This is what it looks like when a bear breaks into your home to steal M&M's while you're out. And we totally empathise with those candy cravings.
Footage of the break-in was captured last week by security cameras set up in the home of Lane Sykes and Carole Scofield in South Lake Tahoe, California. The couple had been out for around an hour, and when they returned, one of their friends spotted this snack-stealing intruder through a window.
"She says, 'There's a bear in your house!'" Sykes told Patch. "Carole goes, 'Oh, yeah right.'"
There was, in fact, a bear in the house. A seven foot, 300 pound (213 cm, 136 kg) one.
In hindsight, they really shouldn't have been surprised. This is actually the sixth time a bear has tried to force entry inside their home in recent years, and at least the second time this particular burglar has dropped in.
The previous visit, last November, caused US$700 of damage in a brazen break and enter.
"He pushed-in the front door to gain access to the refrigerator and shelves," Sykes said.
But what made this latest home invasion so remarkable is the couple now knows well enough to properly secure their home before leaving it, to bear-proof things as much as possible.
And they did this time too, save for one glaring omission.
"The doors were locked," Sykes told local news station KOLO8.
"We left the back window open, which is a small window. I have never thought a bear could get in that window."
But get in it did, as a series of YouTube uploads of the incident proves, showing a furry looter who means no harm – but will not be denied when it's time to snack.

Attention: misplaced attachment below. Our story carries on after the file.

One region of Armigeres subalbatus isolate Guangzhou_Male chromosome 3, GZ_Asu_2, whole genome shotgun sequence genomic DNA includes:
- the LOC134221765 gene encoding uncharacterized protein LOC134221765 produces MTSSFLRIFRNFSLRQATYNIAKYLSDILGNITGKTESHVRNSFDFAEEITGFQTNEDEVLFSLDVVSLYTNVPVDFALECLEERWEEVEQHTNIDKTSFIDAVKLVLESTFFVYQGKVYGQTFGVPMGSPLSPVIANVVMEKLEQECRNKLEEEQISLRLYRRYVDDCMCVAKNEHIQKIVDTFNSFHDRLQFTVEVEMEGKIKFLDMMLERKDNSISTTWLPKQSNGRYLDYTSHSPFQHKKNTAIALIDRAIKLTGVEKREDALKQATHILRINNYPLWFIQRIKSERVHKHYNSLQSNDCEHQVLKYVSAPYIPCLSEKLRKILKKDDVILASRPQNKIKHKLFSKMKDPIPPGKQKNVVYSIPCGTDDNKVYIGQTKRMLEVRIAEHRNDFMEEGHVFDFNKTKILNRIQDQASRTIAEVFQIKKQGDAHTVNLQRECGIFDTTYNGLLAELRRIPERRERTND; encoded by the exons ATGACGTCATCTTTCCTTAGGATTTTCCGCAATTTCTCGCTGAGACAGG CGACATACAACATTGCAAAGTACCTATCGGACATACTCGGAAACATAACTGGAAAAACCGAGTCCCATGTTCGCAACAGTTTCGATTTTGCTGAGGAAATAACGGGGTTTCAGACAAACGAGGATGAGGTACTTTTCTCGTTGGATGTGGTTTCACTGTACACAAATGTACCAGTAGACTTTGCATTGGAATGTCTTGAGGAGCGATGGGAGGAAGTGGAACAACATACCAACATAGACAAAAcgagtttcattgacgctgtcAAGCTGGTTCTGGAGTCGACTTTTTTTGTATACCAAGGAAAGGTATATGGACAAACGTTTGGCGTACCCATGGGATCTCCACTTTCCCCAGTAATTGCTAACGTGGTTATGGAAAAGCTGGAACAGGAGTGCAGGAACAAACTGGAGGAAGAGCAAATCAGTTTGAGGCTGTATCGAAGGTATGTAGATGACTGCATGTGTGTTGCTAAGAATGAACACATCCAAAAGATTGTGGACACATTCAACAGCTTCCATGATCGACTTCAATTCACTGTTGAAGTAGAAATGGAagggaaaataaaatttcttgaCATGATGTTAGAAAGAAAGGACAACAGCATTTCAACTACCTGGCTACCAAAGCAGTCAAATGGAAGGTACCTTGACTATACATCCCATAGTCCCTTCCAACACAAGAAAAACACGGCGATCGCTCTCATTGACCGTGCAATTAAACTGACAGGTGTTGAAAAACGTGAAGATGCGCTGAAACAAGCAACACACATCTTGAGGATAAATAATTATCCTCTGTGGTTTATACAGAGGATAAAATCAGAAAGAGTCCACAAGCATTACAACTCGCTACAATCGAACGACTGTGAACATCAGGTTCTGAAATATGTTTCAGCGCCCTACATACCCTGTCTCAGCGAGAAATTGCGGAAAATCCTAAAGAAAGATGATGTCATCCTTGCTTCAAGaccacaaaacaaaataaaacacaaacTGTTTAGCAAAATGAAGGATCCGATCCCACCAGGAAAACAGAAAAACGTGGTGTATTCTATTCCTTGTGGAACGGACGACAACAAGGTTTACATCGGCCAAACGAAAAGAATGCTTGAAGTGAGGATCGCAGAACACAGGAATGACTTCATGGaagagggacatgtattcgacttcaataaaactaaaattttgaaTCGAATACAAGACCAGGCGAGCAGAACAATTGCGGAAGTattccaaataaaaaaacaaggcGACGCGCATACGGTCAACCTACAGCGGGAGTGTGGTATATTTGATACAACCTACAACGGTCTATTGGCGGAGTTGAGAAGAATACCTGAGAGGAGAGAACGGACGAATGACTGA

While the identity of the bear has not been revealed, the suspect has a definite sweet tooth, showing a preference for things like maple syrup, chocolate powder, and cinnamon-flavoured raisin bread.
"He likes M&M's," Sykes told Patch.
"He does go for the sweet stuff. He also goes for vegetables, but that's not his first choice."
In the videos, the bear can be seen entering the house repeatedly by climbing as far as it can through the kitchen window, thoroughly rummaging through the kitchen sink and searching the adjacent countertop.
To gain access, it adroitly removes the window's fly screen. Later, it shakes M&M's free from a storage container, before hoovering the spilled candies off the bench.
After that, it steals something in a wrapper and retreats to enjoy the sealed snack outside. Realising it's onto a good thing, it repeats this trick a few times, grabbing ahold of whatever it can gets its paws on, before eventually being discovered and chased away by Scofield armed with a can of pepper spray.
According to Lesa Johnston from the California Department of Fish and Wildlife, bears usually source human snacks from easier targets like bins outside properties – but in this case, the individual has learned there's a place where even better fare can be found.
"[At some] point in the bear's life, they gained some type of food reward by breaking in a cabin or a home, so they remember that, so the behaviour is likely to be repeated," Johnston told KOLO8.
It's a lesson Sykes knows only too well by now.
"Once they learn that you become the grocery store," he told Patch, "then it's just easier to go back to the grocery store."